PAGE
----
Technology and the Right to Create

Some of you might not know that I actually have two jobs. Well, three, if you count writing, but I have so much fun with it that I usually lump that in with the hobbies. Monday through Friday, I serve as the administrative assistant for the Department of Communication at a public liberal arts university. On Saturdays, I throw back to my own college days and work a shift at a fast food restaurant.

During my short time at the university, I’ve been privileged to witness students majoring in mass communication as they learn how to operate cameras and other equipment that will one day land them a job in television, filmmaking, or something else equally as exciting. It’s been truly eye-opening to see how much preparation, time, and effort is required for our on-campus newscast. Watching the students grow has prompted me to learn more about the industry when I have the opportunity.

So, when I returned home from a grueling shift at the fast food place on Saturday night and my husband urged me to watch the rest of a documentary the Keanu Reeves made about the transition from film to digital recording in Hollywood, I agreed.

There was a portion of the documentary where Keanu started asking these great, established cinematographers how they felt about the rise and prevalence of digital recording, while film by and large has diminished. Several of them were nostalgic about the experience of watching movies during their childhood, claiming that movies recorded on film were largely responsible for that special, magical quality. Some were pragmatic, saying that while they preferred film, they knew their preference was sentimental and that digital was a superior product. I could sympathize with these guys.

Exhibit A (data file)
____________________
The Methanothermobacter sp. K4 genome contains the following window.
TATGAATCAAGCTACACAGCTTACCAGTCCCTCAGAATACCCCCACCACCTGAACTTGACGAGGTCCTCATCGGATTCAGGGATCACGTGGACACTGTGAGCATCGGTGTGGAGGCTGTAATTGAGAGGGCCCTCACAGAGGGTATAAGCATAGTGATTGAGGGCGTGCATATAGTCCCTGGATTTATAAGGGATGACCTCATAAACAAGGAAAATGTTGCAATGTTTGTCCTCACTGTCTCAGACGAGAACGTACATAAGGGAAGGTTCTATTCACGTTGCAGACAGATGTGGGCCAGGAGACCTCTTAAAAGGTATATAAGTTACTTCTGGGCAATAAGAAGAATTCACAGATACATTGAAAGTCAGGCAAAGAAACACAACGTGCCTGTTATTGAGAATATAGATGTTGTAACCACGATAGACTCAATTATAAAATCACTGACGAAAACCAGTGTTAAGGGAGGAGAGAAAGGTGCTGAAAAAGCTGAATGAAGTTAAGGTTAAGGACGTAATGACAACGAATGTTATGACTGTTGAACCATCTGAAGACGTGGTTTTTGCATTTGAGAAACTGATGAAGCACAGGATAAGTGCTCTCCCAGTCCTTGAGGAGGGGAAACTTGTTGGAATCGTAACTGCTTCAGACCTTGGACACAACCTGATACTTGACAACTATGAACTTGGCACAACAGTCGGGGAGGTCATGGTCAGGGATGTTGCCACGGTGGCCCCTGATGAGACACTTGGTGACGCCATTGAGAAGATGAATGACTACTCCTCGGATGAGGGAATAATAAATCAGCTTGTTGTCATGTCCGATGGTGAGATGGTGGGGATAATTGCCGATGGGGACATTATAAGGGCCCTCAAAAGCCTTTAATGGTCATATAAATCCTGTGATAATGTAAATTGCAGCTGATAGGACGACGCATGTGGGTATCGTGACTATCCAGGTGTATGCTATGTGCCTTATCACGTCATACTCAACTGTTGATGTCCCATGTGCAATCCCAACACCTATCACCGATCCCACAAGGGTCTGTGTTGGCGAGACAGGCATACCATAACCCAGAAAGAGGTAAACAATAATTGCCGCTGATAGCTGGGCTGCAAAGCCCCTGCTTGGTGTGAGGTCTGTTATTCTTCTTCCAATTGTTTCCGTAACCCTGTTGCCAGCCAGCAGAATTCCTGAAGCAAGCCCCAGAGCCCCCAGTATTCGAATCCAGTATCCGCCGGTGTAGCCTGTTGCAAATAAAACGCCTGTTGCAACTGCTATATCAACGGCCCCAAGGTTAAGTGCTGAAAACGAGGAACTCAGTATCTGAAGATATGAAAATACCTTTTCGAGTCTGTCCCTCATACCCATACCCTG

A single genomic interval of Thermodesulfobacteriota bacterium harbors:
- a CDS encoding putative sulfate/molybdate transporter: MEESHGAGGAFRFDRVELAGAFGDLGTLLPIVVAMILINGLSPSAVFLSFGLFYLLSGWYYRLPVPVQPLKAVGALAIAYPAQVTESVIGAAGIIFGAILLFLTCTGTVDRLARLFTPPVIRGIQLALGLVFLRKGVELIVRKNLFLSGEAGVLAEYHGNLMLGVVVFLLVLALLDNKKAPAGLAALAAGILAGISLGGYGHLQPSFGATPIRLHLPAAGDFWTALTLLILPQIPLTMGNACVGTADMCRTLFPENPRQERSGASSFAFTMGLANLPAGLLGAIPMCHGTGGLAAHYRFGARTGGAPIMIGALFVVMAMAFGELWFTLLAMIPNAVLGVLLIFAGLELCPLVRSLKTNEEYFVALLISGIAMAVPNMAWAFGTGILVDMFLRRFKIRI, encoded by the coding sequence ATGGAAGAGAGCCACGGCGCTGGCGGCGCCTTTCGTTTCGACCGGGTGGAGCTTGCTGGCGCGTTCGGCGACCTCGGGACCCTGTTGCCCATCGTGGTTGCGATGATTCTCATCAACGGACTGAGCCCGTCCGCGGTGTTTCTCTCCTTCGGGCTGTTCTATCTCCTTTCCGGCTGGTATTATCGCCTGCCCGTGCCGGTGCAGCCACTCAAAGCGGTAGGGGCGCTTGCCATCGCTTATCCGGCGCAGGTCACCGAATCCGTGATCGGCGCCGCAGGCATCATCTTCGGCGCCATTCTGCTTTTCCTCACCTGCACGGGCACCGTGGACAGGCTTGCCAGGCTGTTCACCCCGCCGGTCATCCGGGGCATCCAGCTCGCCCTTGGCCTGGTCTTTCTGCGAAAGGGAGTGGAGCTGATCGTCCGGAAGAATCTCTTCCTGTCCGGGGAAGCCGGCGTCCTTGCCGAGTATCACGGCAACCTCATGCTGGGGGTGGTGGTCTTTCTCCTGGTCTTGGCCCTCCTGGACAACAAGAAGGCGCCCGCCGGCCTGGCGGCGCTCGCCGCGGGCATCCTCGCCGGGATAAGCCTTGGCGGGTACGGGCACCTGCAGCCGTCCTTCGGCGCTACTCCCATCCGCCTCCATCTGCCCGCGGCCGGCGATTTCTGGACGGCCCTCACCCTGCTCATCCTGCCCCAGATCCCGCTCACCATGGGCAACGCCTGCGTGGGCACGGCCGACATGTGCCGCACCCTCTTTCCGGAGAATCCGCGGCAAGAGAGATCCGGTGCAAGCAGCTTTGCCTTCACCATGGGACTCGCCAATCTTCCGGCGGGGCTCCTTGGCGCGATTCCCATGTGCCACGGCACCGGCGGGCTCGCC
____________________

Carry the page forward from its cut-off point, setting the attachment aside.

But there was another person whose response made my blood boil with rage for hours after the documentary credits rolled.

Somehow or another, the fact that digital media lends itself to amateur use–basically, that everyone who wants to  can make a movie now, with the right equipment–came up in Keanu’s discussion with one of the cinematographers. When asked how he felt about that, the guy said he hated digital media because now there were bad movies circulating about. Now, just anybody could do it. And, in his own words, without a “tastemaker” to decide which movies are good and which aren’t, society will lose its way and the art of cinema in its entirety will vanish into dust.

Bull. Just . . . bull.

This reminds me a lot of the publishing industry’s stance on the internet, and how it has enabled more people to participate in self-publishing. The medium are different, but the message is the same: there has to be a gatekeeper, a “tastemaker.” There has to be someone there to tell the public what is good and what is not. Every time I see some big industry professional write an open letter condemning all self-pubbers to deepest pit of the underworld bemoaning the fact that self-publishing is so prominent now, and oh for the good old days when everything was published the “right” way, it really and truly makes me want to hurl.

I know what you’re thinking–oh, Olivia, this only angers you because you yourself are a self-published author. Perhaps that’s true. I never really thought about this issue before I entered the world of authorship. But I think my argument here will transcend any conflicts of interest. I’ll let you be the judge.